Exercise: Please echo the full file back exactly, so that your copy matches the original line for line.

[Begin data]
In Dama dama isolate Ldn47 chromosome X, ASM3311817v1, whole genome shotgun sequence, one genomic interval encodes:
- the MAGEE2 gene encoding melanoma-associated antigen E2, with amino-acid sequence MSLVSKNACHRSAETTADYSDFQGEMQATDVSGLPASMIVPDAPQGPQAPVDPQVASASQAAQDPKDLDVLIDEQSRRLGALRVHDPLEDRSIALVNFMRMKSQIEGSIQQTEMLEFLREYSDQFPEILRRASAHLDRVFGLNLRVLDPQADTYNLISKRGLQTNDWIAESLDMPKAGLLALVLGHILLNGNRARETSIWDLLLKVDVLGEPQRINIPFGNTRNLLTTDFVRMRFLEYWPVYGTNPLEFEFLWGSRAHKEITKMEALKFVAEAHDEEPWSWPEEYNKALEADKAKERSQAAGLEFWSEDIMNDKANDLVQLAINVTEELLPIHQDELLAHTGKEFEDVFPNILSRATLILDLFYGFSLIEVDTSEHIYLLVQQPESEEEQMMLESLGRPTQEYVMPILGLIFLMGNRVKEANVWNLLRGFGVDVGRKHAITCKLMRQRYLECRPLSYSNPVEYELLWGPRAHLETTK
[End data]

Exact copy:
In Dama dama isolate Ldn47 chromosome X, ASM3311817v1, whole genome shotgun sequence, one genomic interval encodes:
- the MAGEE2 gene encoding melanoma-associated antigen E2, with amino-acid sequence MSLVSKNACHRSAETTADYSDFQGEMQATDVSGLPASMIVPDAPQGPQAPVDPQVASASQAAQDPKDLDVLIDEQSRRLGALRVHDPLEDRSIALVNFMRMKSQIEGSIQQTEMLEFLREYSDQFPEILRRASAHLDRVFGLNLRVLDPQADTYNLISKRGLQTNDWIAESLDMPKAGLLALVLGHILLNGNRARETSIWDLLLKVDVLGEPQRINIPFGNTRNLLTTDFVRMRFLEYWPVYGTNPLEFEFLWGSRAHKEITKMEALKFVAEAHDEEPWSWPEEYNKALEADKAKERSQAAGLEFWSEDIMNDKANDLVQLAINVTEELLPIHQDELLAHTGKEFEDVFPNILSRATLILDLFYGFSLIEVDTSEHIYLLVQQPESEEEQMMLESLGRPTQEYVMPILGLIFLMGNRVKEANVWNLLRGFGVDVGRKHAITCKLMRQRYLECRPLSYSNPVEYELLWGPRAHLETTK